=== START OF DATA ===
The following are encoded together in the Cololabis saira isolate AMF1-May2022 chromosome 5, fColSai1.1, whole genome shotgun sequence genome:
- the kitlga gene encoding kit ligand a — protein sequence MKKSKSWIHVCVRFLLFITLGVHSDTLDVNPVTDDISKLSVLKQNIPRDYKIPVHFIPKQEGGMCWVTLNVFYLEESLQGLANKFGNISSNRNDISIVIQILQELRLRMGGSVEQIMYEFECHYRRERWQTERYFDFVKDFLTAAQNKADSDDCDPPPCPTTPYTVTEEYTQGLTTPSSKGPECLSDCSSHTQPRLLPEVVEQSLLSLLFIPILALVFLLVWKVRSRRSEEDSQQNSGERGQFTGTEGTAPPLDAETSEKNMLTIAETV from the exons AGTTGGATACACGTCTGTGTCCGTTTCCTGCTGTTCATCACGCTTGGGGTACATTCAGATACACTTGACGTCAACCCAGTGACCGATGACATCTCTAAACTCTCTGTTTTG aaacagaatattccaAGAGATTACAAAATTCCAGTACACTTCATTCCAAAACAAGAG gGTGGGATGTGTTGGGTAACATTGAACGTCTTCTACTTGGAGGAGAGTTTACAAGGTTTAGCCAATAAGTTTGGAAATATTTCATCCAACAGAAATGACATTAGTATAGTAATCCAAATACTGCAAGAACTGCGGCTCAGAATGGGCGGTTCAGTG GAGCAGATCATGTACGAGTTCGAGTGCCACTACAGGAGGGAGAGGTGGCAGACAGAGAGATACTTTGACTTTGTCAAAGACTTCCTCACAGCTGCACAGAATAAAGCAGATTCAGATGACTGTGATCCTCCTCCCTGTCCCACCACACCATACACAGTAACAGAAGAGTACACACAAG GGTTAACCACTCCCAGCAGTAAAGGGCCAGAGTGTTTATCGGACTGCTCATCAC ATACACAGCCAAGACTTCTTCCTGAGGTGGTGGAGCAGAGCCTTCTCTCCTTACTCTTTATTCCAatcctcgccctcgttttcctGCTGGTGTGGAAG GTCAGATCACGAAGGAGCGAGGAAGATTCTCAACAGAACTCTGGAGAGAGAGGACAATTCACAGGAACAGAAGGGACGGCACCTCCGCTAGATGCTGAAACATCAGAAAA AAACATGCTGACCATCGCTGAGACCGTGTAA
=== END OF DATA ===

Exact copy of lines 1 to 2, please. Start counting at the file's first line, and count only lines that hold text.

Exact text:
The following are encoded together in the Cololabis saira isolate AMF1-May2022 chromosome 5, fColSai1.1, whole genome shotgun sequence genome:
- the kitlga gene encoding kit ligand a — protein sequence MKKSKSWIHVCVRFLLFITLGVHSDTLDVNPVTDDISKLSVLKQNIPRDYKIPVHFIPKQEGGMCWVTLNVFYLEESLQGLANKFGNISSNRNDISIVIQILQELRLRMGGSVEQIMYEFECHYRRERWQTERYFDFVKDFLTAAQNKADSDDCDPPPCPTTPYTVTEEYTQGLTTPSSKGPECLSDCSSHTQPRLLPEVVEQSLLSLLFIPILALVFLLVWKVRSRRSEEDSQQNSGERGQFTGTEGTAPPLDAETSEKNMLTIAETV from the exons AGTTGGATACACGTCTGTGTCCGTTTCCTGCTGTTCATCACGCTTGGGGTACATTCAGATACACTTGACGTCAACCCAGTGACCGATGACATCTCTAAACTCTCTGTTTTG aaacagaatattccaAGAGATTACAAAATTCCAGTACACTTCATTCCAAAACAAGAG gGTGGGATGTGTTGGGTAACATTGAACGTCTTCTACTTGGAGGAGAGTTTACAAGGTTTAGCCAATAAGTTTGGAAATATTTCATCCAACAGAAATGACATTAGTATAGTAATCCAAATACTGCAAGAACTGCGGCTCAGAATGGGCGGTTCAGTG GAGCAGATCATGTACGAGTTCGAGTGCCACTACAGGAGGGAGAGGTGGCAGACAGAGAGATACTTTGACTTTGTCAAAGACTTCCTCACAGCTGCACAGAATAAAGCAGATTCAGATGACTGTGATCCTCCTCCCTGTCCCACCACACCATACACAGTAACAGAAGAGTACACACAAG GGTTAACCACTCCCAGCAGTAAAGGGCCAGAGTGTTTATCGGACTGCTCATCAC ATACACAGCCAAGACTTCTTCCTGAGGTGGTGGAGCAGAGCCTTCTCTCCTTACTCTTTATTCCAatcctcgccctcgttttcctGCTGGTGTGGAAG GTCAGATCACGAAGGAGCGAGGAAGATTCTCAACAGAACTCTGGAGAGAGAGGACAATTCACAGGAACAGAAGGGACGGCACCTCCGCTAGATGCTGAAACATCAGAAAA AAACATGCTGACCATCGCTGAGACCGTGTAA